Swee’ Pea (Families)
Next up: families, although it’s not odd for the familes and Eager Beavers to switch. Southwest allows family boarding with small kids after the A group. So it’s even possible that with enough elite members, some of them will fall into the B group, behind families. It doesn’t matter what boarding pass the family has – they can board after the A group.

Slackers
After all this, we have the end of the line, the people who didn’t pay for anything extra but also didn’t try to check in online early. In this group, you can also find people who had to make a last minute change, so not exactly slackers. Even if you’re an elite member, if you make a last minute change you’re going to be stuck getting on last. But primarily, it’s people who just didn’t really care or didn’t know how the system worked.

It’s somewhat amazing to me that a primer like this is necessary considering how simple Southwest’s system used to be. But clearly things are different these days. Any questions?

177 Responses to How Southwest Determines Your Boarding Card Number, and How You Can Now Jump the Line for $40

  1. Once again I am reminded of this AirTran classic, such a shame they are now owned by the cows:

    http://www.youtube.com/watch?v=f6DdDlPT4Uc

    Boarding on SouthWest is an absolutely horrible process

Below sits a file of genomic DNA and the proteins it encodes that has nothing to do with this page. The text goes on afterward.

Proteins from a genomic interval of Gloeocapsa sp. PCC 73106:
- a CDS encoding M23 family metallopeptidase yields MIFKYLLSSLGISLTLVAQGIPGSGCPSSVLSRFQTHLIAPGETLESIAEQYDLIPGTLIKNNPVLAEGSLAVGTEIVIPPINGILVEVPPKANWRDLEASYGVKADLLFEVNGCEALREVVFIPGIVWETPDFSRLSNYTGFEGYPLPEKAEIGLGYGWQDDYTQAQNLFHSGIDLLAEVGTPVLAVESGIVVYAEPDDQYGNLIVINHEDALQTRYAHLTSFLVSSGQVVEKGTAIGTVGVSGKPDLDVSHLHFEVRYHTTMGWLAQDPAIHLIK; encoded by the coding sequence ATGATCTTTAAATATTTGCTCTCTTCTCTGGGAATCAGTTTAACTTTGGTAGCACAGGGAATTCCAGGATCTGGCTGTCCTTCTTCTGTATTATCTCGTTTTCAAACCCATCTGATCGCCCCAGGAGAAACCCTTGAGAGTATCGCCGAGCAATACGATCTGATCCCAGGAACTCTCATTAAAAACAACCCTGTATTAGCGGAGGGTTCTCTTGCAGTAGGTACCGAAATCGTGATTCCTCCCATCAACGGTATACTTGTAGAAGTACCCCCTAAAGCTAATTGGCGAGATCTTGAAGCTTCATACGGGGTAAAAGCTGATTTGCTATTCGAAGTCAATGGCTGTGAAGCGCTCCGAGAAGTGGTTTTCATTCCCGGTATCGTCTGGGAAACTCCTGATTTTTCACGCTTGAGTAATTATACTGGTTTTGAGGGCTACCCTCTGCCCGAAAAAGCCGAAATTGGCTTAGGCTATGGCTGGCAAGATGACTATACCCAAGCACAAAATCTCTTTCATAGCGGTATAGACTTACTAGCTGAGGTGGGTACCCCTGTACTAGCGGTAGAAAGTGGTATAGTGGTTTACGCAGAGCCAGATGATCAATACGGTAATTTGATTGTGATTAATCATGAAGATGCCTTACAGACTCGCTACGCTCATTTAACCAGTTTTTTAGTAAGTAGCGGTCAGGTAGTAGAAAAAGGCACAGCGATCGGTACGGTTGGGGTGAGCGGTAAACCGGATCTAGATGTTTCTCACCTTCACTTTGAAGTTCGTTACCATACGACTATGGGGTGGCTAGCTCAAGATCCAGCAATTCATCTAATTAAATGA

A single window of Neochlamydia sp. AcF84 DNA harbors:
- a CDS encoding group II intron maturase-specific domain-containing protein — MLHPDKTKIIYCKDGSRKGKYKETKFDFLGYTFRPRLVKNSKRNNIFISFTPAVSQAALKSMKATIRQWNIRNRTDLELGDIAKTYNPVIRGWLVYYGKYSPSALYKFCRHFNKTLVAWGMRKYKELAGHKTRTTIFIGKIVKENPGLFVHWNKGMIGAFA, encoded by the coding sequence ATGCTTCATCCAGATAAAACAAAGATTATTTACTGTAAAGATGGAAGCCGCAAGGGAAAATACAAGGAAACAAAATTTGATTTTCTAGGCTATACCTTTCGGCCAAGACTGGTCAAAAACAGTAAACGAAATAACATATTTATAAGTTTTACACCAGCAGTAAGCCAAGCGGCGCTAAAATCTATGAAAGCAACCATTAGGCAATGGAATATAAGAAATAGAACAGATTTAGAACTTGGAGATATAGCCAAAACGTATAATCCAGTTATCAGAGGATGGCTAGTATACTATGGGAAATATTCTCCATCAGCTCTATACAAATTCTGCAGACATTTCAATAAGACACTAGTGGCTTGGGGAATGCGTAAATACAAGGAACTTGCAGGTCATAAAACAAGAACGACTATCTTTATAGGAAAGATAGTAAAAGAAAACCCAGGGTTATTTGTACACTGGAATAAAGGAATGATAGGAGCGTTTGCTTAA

• Tom says:

      Great Video! I had an early Southwest flight from Austin to Atlanta today and me and the Southwest gate attendent thought this was to funny! :)

      The flight was half full, so no cattle call :(

    • Andrew says:

      You’re kidding, right? Boarding on WN is great, because it completely eliminates the gate lice problem. If legacy airlines had boarding like WN, we’d no longer see elites crowding the gate 30 minutes before boarding because they’re worried that they won’t be among the first 10 people on the plane.

  2. stan says:

    southwest is a giant hassle, and, as a NYC traveler, they are not cheap. i avoid the chaos.

    • I used to be a big southwest guy. Then I realized every other airline is generally cheaper.

      Southwest offers no change fees, friendliest service, free bags, etc. But if your plans aren’t changing, your not going to use the extras like 2 bag checks, and your not trying to fly within 2-3 days, generally, in my experience, other airlines are cheaper.

  3. SubwayNut says:

    Southwest can be cheep, I just booked a nonstop from LGA to Denver for just $89, 8 days before the flight.

    I was talking to some friends who do LGA-MKE extremely frequently and are AirTran loyalists. With A+ Elite that used to guarantee them Exit Row Seats on nearly every flight, plus Business Class upgrades if any seats are left in that section of the plane. When they end up on Southwest (the route is still being flown by both Airlines which must make for a booking hassle) they don’t get the exit rows anymore.

    Cranky, What do you offer for your Concierge Clients when they fly on Southwest? Do you check them in exactly 24 hours before?

    • CF says: